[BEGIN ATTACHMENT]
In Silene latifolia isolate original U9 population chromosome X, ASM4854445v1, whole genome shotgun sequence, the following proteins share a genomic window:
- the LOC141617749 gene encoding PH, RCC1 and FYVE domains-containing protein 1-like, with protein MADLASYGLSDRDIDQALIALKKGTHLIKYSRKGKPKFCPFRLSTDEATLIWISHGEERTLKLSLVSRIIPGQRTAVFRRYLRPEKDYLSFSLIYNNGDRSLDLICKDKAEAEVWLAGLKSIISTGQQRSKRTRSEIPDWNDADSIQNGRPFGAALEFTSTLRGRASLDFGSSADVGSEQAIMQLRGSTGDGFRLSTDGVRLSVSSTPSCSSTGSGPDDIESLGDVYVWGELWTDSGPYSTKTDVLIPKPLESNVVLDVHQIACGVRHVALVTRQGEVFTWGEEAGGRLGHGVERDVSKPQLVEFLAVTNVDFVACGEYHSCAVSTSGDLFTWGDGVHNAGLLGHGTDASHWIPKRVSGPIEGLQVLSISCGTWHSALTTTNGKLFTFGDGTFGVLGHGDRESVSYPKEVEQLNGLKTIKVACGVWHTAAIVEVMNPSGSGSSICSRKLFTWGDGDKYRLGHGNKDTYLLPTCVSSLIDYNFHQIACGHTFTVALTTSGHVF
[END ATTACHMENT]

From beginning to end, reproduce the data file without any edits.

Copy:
In Silene latifolia isolate original U9 population chromosome X, ASM4854445v1, whole genome shotgun sequence, the following proteins share a genomic window:
- the LOC141617749 gene encoding PH, RCC1 and FYVE domains-containing protein 1-like, with protein MADLASYGLSDRDIDQALIALKKGTHLIKYSRKGKPKFCPFRLSTDEATLIWISHGEERTLKLSLVSRIIPGQRTAVFRRYLRPEKDYLSFSLIYNNGDRSLDLICKDKAEAEVWLAGLKSIISTGQQRSKRTRSEIPDWNDADSIQNGRPFGAALEFTSTLRGRASLDFGSSADVGSEQAIMQLRGSTGDGFRLSTDGVRLSVSSTPSCSSTGSGPDDIESLGDVYVWGELWTDSGPYSTKTDVLIPKPLESNVVLDVHQIACGVRHVALVTRQGEVFTWGEEAGGRLGHGVERDVSKPQLVEFLAVTNVDFVACGEYHSCAVSTSGDLFTWGDGVHNAGLLGHGTDASHWIPKRVSGPIEGLQVLSISCGTWHSALTTTNGKLFTFGDGTFGVLGHGDRESVSYPKEVEQLNGLKTIKVACGVWHTAAIVEVMNPSGSGSSICSRKLFTWGDGDKYRLGHGNKDTYLLPTCVSSLIDYNFHQIACGHTFTVALTTSGHVF